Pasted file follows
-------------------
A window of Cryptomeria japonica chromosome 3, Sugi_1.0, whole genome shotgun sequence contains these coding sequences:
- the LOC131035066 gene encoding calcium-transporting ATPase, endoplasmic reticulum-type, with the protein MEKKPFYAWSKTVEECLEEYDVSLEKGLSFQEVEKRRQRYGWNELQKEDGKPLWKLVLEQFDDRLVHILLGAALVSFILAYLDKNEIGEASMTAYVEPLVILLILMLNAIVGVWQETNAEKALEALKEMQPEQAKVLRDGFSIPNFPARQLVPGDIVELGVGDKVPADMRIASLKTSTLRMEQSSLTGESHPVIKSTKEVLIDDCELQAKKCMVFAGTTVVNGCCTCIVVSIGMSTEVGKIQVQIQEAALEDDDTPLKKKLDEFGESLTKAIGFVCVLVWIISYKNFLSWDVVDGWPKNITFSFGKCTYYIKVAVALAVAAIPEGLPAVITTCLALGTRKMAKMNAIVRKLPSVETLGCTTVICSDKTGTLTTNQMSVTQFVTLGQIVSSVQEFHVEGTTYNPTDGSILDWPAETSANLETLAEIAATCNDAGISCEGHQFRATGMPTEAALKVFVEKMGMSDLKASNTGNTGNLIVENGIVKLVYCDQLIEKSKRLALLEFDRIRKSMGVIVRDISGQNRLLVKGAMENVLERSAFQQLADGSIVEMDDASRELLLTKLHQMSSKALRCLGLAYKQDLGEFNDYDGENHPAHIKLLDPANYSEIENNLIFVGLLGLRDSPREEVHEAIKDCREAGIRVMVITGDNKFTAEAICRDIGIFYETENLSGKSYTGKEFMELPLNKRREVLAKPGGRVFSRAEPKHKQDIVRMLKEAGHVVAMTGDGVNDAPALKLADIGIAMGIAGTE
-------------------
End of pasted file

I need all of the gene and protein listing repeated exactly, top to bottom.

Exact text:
A window of Cryptomeria japonica chromosome 3, Sugi_1.0, whole genome shotgun sequence contains these coding sequences:
- the LOC131035066 gene encoding calcium-transporting ATPase, endoplasmic reticulum-type, with the protein MEKKPFYAWSKTVEECLEEYDVSLEKGLSFQEVEKRRQRYGWNELQKEDGKPLWKLVLEQFDDRLVHILLGAALVSFILAYLDKNEIGEASMTAYVEPLVILLILMLNAIVGVWQETNAEKALEALKEMQPEQAKVLRDGFSIPNFPARQLVPGDIVELGVGDKVPADMRIASLKTSTLRMEQSSLTGESHPVIKSTKEVLIDDCELQAKKCMVFAGTTVVNGCCTCIVVSIGMSTEVGKIQVQIQEAALEDDDTPLKKKLDEFGESLTKAIGFVCVLVWIISYKNFLSWDVVDGWPKNITFSFGKCTYYIKVAVALAVAAIPEGLPAVITTCLALGTRKMAKMNAIVRKLPSVETLGCTTVICSDKTGTLTTNQMSVTQFVTLGQIVSSVQEFHVEGTTYNPTDGSILDWPAETSANLETLAEIAATCNDAGISCEGHQFRATGMPTEAALKVFVEKMGMSDLKASNTGNTGNLIVENGIVKLVYCDQLIEKSKRLALLEFDRIRKSMGVIVRDISGQNRLLVKGAMENVLERSAFQQLADGSIVEMDDASRELLLTKLHQMSSKALRCLGLAYKQDLGEFNDYDGENHPAHIKLLDPANYSEIENNLIFVGLLGLRDSPREEVHEAIKDCREAGIRVMVITGDNKFTAEAICRDIGIFYETENLSGKSYTGKEFMELPLNKRREVLAKPGGRVFSRAEPKHKQDIVRMLKEAGHVVAMTGDGVNDAPALKLADIGIAMGIAGTE